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Psycopathic prisoners studied
May 19, 2013 | 1083 views | 0 0 comments | 34 34 recommendations | email to a friend | print
Man in handcuffs, rear view, mid section, (Close-up)
Man in handcuffs, rear view, mid section, (Close-up)

A study of jailed men found differences in two prefrontal regions of the brain between prisoners who had been diagnosed with psychopathy and those who had not.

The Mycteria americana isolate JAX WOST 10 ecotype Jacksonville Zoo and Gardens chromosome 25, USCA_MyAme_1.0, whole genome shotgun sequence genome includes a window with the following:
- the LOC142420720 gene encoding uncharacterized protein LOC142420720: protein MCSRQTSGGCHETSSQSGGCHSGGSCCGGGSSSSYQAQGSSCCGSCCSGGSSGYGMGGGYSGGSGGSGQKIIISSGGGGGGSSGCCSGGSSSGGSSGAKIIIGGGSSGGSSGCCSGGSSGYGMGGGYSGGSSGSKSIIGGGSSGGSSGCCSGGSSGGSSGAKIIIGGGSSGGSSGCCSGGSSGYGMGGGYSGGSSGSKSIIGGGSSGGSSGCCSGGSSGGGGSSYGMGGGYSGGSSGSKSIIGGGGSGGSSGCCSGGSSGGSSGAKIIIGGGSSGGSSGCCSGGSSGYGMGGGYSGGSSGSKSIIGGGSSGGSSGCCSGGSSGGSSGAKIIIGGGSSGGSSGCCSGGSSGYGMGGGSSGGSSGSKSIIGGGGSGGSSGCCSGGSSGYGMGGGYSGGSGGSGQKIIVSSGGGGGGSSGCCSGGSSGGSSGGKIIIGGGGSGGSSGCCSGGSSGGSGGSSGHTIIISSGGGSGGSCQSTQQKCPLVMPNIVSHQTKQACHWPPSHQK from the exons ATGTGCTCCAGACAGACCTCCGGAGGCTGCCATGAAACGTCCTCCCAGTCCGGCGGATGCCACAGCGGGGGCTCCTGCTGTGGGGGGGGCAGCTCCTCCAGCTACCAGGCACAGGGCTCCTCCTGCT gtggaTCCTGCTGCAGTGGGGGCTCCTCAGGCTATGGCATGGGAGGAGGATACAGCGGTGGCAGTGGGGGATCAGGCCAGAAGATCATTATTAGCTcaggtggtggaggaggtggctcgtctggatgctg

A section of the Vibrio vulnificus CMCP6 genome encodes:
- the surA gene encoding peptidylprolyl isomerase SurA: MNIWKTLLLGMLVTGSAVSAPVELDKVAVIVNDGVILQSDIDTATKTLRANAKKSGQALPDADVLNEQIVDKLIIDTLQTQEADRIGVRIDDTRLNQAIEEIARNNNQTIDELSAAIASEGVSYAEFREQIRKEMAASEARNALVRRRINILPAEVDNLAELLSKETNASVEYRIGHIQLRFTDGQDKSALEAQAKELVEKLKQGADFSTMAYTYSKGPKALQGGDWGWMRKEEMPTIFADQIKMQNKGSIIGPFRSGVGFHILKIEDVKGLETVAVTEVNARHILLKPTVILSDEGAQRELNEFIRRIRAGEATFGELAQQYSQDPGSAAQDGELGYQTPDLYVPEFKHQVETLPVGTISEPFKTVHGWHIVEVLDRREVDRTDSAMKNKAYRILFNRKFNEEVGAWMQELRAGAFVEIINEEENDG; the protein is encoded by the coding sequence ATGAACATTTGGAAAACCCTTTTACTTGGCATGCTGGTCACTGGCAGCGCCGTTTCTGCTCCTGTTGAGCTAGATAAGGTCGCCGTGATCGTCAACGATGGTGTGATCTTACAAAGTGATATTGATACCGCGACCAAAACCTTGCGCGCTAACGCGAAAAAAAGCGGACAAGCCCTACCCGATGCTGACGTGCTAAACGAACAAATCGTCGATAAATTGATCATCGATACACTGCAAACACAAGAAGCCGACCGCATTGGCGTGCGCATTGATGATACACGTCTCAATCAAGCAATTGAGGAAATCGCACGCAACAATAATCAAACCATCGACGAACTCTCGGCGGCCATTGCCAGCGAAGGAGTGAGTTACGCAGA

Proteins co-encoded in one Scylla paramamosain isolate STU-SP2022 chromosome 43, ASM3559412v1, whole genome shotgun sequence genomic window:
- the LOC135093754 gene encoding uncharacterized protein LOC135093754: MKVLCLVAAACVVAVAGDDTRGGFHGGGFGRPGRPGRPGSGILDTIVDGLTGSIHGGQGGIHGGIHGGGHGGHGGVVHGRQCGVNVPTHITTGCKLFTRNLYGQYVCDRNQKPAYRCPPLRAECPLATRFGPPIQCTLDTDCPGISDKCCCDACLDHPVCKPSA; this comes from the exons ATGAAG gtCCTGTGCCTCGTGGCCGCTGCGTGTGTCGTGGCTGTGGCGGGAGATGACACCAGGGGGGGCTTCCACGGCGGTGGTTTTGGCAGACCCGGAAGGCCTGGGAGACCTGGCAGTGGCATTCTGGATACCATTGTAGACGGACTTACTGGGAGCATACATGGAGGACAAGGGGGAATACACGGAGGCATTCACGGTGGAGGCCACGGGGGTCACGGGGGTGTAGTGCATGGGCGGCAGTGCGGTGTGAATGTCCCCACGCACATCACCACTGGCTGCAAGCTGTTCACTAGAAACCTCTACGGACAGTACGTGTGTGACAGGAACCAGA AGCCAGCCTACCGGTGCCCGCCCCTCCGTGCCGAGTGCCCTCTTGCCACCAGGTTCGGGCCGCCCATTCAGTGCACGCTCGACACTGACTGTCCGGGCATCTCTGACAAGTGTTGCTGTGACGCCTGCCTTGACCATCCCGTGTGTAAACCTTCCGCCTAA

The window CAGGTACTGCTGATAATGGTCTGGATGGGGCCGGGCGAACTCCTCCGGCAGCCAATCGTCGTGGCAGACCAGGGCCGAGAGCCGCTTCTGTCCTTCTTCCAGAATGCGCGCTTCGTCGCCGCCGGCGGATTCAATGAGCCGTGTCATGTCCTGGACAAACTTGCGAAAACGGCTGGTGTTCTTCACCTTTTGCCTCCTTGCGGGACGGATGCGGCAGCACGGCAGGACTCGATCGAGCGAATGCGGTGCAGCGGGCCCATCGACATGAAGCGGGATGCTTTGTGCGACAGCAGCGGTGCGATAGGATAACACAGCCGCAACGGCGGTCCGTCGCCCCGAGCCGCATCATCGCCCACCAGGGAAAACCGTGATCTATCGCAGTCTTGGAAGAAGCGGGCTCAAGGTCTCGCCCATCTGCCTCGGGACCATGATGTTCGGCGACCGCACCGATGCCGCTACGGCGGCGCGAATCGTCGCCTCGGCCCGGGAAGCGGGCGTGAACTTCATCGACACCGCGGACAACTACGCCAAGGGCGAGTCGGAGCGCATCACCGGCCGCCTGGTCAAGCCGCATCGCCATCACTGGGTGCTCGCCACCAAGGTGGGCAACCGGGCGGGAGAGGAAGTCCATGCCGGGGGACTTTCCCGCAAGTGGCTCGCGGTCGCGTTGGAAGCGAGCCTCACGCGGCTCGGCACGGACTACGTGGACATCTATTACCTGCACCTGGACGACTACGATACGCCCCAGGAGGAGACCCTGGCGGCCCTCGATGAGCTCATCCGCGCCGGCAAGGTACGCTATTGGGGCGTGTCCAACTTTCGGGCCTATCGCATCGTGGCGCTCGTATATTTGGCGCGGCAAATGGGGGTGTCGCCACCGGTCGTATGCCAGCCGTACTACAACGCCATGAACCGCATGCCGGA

In the psychopathic prisoners, two cortexes in the frontal lobes “exhibit deficits” when they see pain and distress cues from others, according to a paper about the research in the Journal of the American Medical Association Psychiatry. Those regions, in the ventromedial prefrontal cortex and orbitofrontal cortex, process risk, fear and decision making.

The study also found that the psychopathic prisoners processed facial cues of distress differently than did members of the control group.

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